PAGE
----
If you’re like me, and you’re going to really miss “Arrested Development,” you may need to soothe yourself by watching some of these shows. None of them will ever replace our crazy Bluth family, but they will have to do.

Now, we keep our fingers crossed for Cinemax to come through.

Come on, Cinemax…

Tuesday, February 07, 2006

The Sugar Cereal's Return to Respectability

My parents believed in healthy children, which of course pissed all of us children right off.

See, they kept most sugar cereals out of the house in favor of such breakfast favorites as Cheerios, Raisin Bran, and freakin’ Corn Flakes. There’s no worse feeling as a kid than seeing your mother come home with several bags of groceries, only to bust out one of the Big Three Cereal Duds listed above.

And somehow, we always thought that eating these healthier cereals was in our best interests. I actually felt dirty indulging in a giant bowl of Fruity Pebbles when staying overnight at a buddy’s house. Hell, I remember being 14 years old at a week-long basketball camp and overstuffing my gullet with about seven pounds of Cocoa Puffs every morning I was there. As advertised, I did feel the symptoms of “coo-coo” after each breakfast. I then understood how people could do drugs.

These cereals were a double-edged spoon—not only were they delicious (by which I mean 78% pure sugar), but they also included toys in the box, which usually caused epic hostilities between my siblings and me. To be honest, I’m not sure I can remember a single item I took from within the delectable depths of those multi-colored cardboard havens of delight, but I do know getting that toy always—without fail—made me inexplicably happy for at least 24 hours without ease.

Which is why I was upset to see more and more cereal companies disclude the in-the-box toys over the years in favor of the save-up-7-UPCs-and-send-$3.99-for-shipping toys. By the time this became common practice, I was old enough to know that it was simply a scheme for Post, Kellogg’s, and General Mills to make more money. See, instead of getting one toy for every one box of cereal sold, kids could only get one toy for ever 37 boxes of cereal purchased. AND they had to pay shipping! That’s like having to go to McDonald’s 13 times to take your Happy Meal toy off layaway.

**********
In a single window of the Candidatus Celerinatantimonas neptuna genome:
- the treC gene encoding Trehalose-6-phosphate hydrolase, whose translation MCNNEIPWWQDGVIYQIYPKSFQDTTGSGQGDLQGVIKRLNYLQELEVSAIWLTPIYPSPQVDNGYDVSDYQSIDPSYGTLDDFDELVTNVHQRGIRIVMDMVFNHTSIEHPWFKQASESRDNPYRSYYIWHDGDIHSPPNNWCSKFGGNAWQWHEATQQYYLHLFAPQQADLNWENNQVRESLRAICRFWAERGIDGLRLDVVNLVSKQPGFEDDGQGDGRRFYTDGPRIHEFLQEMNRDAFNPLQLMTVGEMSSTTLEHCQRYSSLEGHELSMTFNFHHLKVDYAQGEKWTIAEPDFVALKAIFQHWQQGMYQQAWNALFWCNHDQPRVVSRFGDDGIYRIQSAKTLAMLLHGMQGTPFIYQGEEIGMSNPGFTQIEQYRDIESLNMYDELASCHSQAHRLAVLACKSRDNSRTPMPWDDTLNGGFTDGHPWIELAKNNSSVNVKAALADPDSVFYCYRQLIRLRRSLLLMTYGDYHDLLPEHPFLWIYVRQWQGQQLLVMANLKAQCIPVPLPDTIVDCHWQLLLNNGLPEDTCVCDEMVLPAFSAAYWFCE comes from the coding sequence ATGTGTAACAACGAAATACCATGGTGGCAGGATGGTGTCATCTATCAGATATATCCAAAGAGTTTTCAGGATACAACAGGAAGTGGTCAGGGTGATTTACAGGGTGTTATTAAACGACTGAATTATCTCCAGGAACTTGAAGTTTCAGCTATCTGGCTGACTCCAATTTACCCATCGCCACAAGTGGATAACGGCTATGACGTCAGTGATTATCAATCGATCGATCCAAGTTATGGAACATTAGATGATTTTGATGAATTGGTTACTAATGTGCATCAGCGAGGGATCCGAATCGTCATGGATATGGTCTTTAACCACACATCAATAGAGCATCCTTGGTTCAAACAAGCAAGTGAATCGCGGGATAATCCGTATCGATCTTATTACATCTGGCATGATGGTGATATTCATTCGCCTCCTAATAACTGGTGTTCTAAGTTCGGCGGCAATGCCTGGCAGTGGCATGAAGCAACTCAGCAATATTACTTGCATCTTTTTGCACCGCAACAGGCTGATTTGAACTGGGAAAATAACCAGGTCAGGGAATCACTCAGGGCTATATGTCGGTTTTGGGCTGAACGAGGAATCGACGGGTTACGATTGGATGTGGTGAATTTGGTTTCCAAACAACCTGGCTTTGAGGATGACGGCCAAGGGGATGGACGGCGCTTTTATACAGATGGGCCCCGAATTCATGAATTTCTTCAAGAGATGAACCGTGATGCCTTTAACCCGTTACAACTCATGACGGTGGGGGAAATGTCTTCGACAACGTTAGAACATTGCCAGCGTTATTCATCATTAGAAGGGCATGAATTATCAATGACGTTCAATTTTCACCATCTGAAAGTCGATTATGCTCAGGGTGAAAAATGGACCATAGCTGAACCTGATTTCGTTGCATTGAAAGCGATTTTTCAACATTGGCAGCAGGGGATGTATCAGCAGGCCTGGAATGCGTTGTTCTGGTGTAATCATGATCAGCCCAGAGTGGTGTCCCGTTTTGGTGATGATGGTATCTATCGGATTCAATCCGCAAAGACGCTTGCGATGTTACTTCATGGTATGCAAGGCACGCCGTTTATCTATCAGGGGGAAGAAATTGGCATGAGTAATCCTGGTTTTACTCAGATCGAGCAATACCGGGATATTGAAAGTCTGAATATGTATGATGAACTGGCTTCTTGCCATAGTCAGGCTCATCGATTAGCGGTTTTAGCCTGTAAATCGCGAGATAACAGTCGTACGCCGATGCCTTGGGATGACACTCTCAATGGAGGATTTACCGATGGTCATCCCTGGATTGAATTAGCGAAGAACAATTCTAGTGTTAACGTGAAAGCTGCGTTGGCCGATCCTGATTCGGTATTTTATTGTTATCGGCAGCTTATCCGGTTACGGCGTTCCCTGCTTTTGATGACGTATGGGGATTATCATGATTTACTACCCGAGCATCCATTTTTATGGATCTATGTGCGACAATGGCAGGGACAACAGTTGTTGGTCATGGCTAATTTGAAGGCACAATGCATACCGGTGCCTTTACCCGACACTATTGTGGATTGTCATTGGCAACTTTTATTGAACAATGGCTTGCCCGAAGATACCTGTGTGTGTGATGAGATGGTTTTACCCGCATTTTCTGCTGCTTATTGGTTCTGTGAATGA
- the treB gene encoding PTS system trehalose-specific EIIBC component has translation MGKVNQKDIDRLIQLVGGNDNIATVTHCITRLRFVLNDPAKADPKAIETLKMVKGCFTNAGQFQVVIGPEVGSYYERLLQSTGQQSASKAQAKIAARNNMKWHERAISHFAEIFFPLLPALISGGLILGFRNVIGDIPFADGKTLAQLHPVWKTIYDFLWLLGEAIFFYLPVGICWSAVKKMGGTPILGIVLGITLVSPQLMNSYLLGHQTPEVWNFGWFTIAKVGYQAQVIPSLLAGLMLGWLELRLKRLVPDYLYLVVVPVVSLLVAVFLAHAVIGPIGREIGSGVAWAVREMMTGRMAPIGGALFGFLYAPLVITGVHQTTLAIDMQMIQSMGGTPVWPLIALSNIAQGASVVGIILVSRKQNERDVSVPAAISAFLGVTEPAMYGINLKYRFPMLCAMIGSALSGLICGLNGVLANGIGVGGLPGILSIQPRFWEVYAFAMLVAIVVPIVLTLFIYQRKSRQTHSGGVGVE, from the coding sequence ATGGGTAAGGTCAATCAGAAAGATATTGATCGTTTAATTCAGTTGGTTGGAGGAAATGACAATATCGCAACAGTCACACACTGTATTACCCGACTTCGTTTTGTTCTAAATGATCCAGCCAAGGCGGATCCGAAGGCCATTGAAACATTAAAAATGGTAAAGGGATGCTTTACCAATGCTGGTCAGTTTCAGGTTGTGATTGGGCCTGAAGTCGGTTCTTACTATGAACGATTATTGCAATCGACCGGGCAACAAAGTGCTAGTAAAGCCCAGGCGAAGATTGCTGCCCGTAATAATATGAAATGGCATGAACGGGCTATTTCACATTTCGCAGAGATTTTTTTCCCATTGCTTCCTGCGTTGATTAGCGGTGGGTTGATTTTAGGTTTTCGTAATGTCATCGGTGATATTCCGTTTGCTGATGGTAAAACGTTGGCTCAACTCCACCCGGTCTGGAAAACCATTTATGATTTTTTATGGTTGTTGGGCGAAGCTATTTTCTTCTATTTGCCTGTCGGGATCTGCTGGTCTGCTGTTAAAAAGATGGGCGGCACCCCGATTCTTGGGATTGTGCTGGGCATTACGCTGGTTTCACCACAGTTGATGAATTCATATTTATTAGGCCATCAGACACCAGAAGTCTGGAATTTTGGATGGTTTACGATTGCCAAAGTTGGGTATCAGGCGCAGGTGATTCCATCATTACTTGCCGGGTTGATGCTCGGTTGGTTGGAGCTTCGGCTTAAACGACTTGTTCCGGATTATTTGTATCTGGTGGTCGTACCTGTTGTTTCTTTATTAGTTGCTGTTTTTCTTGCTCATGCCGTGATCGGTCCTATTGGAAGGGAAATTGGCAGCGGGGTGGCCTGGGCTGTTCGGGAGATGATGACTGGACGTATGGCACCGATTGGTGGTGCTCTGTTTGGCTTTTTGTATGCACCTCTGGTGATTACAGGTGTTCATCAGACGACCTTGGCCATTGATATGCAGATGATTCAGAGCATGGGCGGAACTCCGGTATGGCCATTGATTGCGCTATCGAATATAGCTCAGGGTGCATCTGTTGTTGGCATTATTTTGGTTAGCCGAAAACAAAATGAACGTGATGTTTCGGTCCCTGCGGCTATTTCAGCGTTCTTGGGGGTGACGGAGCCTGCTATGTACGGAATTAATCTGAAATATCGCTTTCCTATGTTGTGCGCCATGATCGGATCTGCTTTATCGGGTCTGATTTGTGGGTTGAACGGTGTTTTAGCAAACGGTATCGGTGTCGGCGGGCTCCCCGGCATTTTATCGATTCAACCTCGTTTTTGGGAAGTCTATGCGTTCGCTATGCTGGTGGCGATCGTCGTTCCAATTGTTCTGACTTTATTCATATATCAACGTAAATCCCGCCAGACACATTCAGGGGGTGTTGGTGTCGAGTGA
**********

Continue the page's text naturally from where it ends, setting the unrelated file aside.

This morning, however, I noticed an unexpected throwback to the past in my breakfast bowl. See, as an adult, I’m over-compensating for my parents’ refusal to ever buy a cereal with more taste value than a packing peanut. I eat Crunch Berries and Froot Loops now, partly because I never was able to as a child, but also because with modern nutritional technology, these cereals are just as healthy as The Duds (Seriously! I can’t find anything in the nutrition facts to set them apart anymore! How glorious!).

But I’m digressing—What I found this morning made me smile: a toy in my cereal box! Dammit it all if Kellogg’s Frosted Flakes hasn’t been doing promotions with children’s CGI movies and sticking “Ice Age 2” ice sliders (whatever the hell that actually IS) in their boxes! A few weeks ago, the same cereal yielded me a Chicken Little bobblehead! Now, of course I have little use for these things now, but it’s the principal of it all that really matters. Now, new generations of sweet-toothed young people can experience the same excitement I did when opening a fresh box of sugar cereal!

Sweet-toothed young people that have parents unlike mine, that is. I’m sure there are those of you who will share my fate and only be given a precious box of said cereal once every several leap years. If this should be the case, don’t be discouraged; someday, like me, you will be 23 and have your own income. Then you, too, will be able to responsibly shop in any grocery store and pick out your OWN food like an adult.

Unfortunately, I can give you no further advice on the topic because my afternoon cartoons start in about three minutes.

Monday, February 06, 2006

My Startling Confession

For those of you that thought you really knew me, I have a startling confession to make: I was a member of my high school show choir.

And I’m not even going to water this down the way head church parishioners dilute that “orange drink” to only about 12 percent “drink;” I participated in this activity for three years, I was the student director my senior year, and I even went to a show choir summer camp in 1999 (which actually wasn’t that bad. The girl-to-boy ratio was about 5:1 in the first place, and once you factored out all of the homosexuals, it was more like 37:1. This meant that I virtually had my pick of the litter. I had more girls there than Hugh Heffner at a Kenny Chesney concert).

And really, I can’t complain because my show choir experiences are part of what got Amy interested in me. She, too, was a show choir minion—attended the camp and the whole deal—and that shared memory sparked some of our earliest conversations. How could it not? Show choir boasts one of the most eccentric groups of participants, fans, and vicarious-living parents in the history of high school extracurricular activities.